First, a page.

Modern Art is a bidding game designed by Reiner Knizia and first published in 1992 by Hans im Glück in German. Players bid on works of art by five different artists; at the end of each round, they then sell their art. More popular artists' works are worth more, and the value carries over into future rounds.
As soon as a fifth work of art by a particular artist is offered for sale, the round ends (the fifth artwork is not sold). Players then sell purchased artwork back to the bank -- the more paintings of an artist that were sold in the round, the more that artist's paintings are worth. Only the three most popular artists' paintings are worth money; the others are worthless. Ties are broken by a fixed artist precedence. The game has a board to keep track of the value of a given artist's painting. Each artist occupies a column. The leftmost artist is always preferred in case of ties. The number of paintings in the deck reflects this; with the leftmost artist having the fewest paintings, and the rightmost artist having the most paintings.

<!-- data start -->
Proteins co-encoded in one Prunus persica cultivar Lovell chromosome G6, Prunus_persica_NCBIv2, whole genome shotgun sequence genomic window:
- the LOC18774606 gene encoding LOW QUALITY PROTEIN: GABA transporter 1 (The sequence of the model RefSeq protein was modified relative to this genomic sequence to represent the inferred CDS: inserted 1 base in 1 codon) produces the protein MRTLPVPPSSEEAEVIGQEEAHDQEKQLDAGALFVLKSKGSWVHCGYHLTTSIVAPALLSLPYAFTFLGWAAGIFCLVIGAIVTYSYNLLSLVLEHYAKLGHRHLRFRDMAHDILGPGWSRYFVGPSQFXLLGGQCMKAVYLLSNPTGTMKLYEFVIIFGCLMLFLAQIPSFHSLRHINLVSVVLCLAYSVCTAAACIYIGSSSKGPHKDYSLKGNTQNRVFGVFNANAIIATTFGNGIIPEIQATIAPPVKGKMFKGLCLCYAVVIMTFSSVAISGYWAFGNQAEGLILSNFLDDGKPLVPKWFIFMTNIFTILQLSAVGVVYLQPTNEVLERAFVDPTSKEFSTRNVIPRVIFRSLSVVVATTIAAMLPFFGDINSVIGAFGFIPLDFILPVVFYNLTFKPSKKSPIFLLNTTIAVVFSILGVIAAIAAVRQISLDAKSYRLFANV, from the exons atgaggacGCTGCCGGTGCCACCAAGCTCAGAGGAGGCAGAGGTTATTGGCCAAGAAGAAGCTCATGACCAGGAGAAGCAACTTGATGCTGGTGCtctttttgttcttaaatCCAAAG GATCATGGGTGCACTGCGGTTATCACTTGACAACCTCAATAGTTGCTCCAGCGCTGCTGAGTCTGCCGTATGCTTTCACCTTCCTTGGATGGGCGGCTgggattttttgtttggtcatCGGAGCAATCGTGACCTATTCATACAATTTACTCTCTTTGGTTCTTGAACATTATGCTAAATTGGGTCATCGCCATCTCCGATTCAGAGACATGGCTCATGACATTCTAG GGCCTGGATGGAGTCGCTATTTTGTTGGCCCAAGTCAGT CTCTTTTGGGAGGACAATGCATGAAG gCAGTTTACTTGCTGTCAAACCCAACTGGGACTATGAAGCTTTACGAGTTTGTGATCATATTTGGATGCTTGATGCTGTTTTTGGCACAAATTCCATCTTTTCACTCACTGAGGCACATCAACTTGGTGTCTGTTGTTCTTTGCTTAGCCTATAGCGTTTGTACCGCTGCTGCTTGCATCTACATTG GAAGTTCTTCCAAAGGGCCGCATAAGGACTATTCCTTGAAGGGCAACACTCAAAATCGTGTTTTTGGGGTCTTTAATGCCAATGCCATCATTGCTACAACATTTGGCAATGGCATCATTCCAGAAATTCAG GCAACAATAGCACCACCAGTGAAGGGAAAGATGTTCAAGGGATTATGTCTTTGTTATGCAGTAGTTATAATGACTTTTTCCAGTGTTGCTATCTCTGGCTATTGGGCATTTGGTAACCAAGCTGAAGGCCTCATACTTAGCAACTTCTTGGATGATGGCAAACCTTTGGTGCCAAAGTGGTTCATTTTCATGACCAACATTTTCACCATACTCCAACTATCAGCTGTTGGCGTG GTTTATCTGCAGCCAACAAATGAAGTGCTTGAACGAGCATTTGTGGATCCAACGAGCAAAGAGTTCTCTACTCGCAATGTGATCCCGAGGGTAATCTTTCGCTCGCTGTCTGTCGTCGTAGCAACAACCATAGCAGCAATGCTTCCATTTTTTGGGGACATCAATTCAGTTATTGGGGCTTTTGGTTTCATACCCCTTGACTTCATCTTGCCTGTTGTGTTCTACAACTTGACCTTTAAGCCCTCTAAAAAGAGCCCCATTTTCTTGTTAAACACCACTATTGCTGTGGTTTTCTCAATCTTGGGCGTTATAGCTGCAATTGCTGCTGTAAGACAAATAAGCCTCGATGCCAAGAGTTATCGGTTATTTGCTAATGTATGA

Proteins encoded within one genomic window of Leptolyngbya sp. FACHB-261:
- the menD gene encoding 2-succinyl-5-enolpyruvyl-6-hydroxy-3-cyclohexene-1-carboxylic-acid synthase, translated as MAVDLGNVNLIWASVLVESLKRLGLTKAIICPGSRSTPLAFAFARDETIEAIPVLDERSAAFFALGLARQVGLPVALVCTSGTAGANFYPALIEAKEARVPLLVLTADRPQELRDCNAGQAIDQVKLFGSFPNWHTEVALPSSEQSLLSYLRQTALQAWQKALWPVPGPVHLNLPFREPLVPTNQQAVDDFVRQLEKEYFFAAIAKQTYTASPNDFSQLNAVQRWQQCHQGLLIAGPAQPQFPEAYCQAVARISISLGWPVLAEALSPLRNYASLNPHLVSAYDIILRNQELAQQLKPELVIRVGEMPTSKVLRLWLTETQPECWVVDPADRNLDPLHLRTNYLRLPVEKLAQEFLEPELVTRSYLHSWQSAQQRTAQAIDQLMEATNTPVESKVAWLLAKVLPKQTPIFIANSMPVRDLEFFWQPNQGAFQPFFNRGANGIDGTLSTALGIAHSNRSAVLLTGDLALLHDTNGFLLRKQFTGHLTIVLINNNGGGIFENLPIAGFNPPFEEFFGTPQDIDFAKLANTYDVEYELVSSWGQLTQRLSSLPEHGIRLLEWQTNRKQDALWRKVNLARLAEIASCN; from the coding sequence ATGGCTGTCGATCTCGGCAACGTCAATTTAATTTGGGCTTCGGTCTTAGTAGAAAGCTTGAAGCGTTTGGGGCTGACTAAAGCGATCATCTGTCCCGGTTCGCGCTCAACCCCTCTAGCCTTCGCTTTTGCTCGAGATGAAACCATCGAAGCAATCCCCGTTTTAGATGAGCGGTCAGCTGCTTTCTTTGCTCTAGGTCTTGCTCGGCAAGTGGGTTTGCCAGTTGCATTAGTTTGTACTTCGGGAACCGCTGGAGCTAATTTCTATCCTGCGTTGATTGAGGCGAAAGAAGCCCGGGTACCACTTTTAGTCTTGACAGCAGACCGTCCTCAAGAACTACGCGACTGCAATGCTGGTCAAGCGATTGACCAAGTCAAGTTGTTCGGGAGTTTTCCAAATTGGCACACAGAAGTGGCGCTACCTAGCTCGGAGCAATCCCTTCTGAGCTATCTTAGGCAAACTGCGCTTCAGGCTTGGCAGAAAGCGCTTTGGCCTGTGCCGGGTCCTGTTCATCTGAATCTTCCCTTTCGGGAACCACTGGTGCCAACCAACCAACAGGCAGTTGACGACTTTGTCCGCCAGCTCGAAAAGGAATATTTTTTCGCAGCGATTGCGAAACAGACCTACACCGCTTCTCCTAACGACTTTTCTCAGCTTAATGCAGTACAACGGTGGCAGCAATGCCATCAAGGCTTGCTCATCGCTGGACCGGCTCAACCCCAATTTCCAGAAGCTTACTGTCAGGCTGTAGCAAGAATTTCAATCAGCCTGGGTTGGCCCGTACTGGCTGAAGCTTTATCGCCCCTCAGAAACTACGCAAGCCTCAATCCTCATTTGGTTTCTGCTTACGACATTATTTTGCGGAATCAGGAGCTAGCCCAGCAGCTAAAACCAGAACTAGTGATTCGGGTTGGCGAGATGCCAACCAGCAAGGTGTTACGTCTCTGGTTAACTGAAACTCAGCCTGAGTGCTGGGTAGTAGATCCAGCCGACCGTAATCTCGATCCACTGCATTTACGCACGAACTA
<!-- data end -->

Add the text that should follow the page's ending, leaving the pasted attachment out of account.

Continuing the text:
The game is played in four rounds. In the second, third, and fourth rounds the value of paintings at the end of a round depends not just on how the artist did in that round, but can carry over from previous rounds as well. Players are dealt additional cards in the second and third (but not fourth) rounds.
The player with the most money at the end of the fourth round is the winner.